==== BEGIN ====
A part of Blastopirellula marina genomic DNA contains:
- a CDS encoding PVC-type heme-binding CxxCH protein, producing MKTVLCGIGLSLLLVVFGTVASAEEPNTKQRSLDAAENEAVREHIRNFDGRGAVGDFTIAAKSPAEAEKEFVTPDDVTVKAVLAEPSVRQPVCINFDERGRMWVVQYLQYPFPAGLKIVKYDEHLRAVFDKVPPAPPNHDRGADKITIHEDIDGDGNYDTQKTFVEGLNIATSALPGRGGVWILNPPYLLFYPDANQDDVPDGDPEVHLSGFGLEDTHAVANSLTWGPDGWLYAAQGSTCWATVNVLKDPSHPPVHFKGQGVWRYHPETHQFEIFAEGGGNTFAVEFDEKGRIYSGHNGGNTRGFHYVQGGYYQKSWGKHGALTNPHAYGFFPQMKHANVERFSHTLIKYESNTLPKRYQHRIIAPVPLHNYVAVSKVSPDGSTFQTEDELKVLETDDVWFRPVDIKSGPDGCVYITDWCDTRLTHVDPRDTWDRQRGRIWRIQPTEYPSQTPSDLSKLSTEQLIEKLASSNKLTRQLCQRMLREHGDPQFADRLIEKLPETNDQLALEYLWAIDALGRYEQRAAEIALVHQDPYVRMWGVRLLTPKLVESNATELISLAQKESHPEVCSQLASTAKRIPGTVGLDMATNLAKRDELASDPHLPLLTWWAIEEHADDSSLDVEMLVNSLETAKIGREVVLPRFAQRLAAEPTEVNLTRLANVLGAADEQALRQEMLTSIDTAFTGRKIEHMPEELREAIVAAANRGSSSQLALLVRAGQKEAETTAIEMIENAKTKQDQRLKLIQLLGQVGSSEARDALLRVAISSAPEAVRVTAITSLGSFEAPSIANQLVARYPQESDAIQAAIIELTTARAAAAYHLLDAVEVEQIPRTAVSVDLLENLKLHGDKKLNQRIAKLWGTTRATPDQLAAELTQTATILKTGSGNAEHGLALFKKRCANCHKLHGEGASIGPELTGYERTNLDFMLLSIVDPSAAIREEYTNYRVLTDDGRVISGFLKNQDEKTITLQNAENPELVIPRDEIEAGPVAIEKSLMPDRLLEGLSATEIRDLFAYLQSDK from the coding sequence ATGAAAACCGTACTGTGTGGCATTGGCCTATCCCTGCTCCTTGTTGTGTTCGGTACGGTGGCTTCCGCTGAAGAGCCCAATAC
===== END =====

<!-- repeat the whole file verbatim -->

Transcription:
A part of Blastopirellula marina genomic DNA contains:
- a CDS encoding PVC-type heme-binding CxxCH protein, producing MKTVLCGIGLSLLLVVFGTVASAEEPNTKQRSLDAAENEAVREHIRNFDGRGAVGDFTIAAKSPAEAEKEFVTPDDVTVKAVLAEPSVRQPVCINFDERGRMWVVQYLQYPFPAGLKIVKYDEHLRAVFDKVPPAPPNHDRGADKITIHEDIDGDGNYDTQKTFVEGLNIATSALPGRGGVWILNPPYLLFYPDANQDDVPDGDPEVHLSGFGLEDTHAVANSLTWGPDGWLYAAQGSTCWATVNVLKDPSHPPVHFKGQGVWRYHPETHQFEIFAEGGGNTFAVEFDEKGRIYSGHNGGNTRGFHYVQGGYYQKSWGKHGALTNPHAYGFFPQMKHANVERFSHTLIKYESNTLPKRYQHRIIAPVPLHNYVAVSKVSPDGSTFQTEDELKVLETDDVWFRPVDIKSGPDGCVYITDWCDTRLTHVDPRDTWDRQRGRIWRIQPTEYPSQTPSDLSKLSTEQLIEKLASSNKLTRQLCQRMLREHGDPQFADRLIEKLPETNDQLALEYLWAIDALGRYEQRAAEIALVHQDPYVRMWGVRLLTPKLVESNATELISLAQKESHPEVCSQLASTAKRIPGTVGLDMATNLAKRDELASDPHLPLLTWWAIEEHADDSSLDVEMLVNSLETAKIGREVVLPRFAQRLAAEPTEVNLTRLANVLGAADEQALRQEMLTSIDTAFTGRKIEHMPEELREAIVAAANRGSSSQLALLVRAGQKEAETTAIEMIENAKTKQDQRLKLIQLLGQVGSSEARDALLRVAISSAPEAVRVTAITSLGSFEAPSIANQLVARYPQESDAIQAAIIELTTARAAAAYHLLDAVEVEQIPRTAVSVDLLENLKLHGDKKLNQRIAKLWGTTRATPDQLAAELTQTATILKTGSGNAEHGLALFKKRCANCHKLHGEGASIGPELTGYERTNLDFMLLSIVDPSAAIREEYTNYRVLTDDGRVISGFLKNQDEKTITLQNAENPELVIPRDEIEAGPVAIEKSLMPDRLLEGLSATEIRDLFAYLQSDK from the coding sequence ATGAAAACCGTACTGTGTGGCATTGGCCTATCCCTGCTCCTTGTTGTGTTCGGTACGGTGGCTTCCGCTGAAGAGCCCAATAC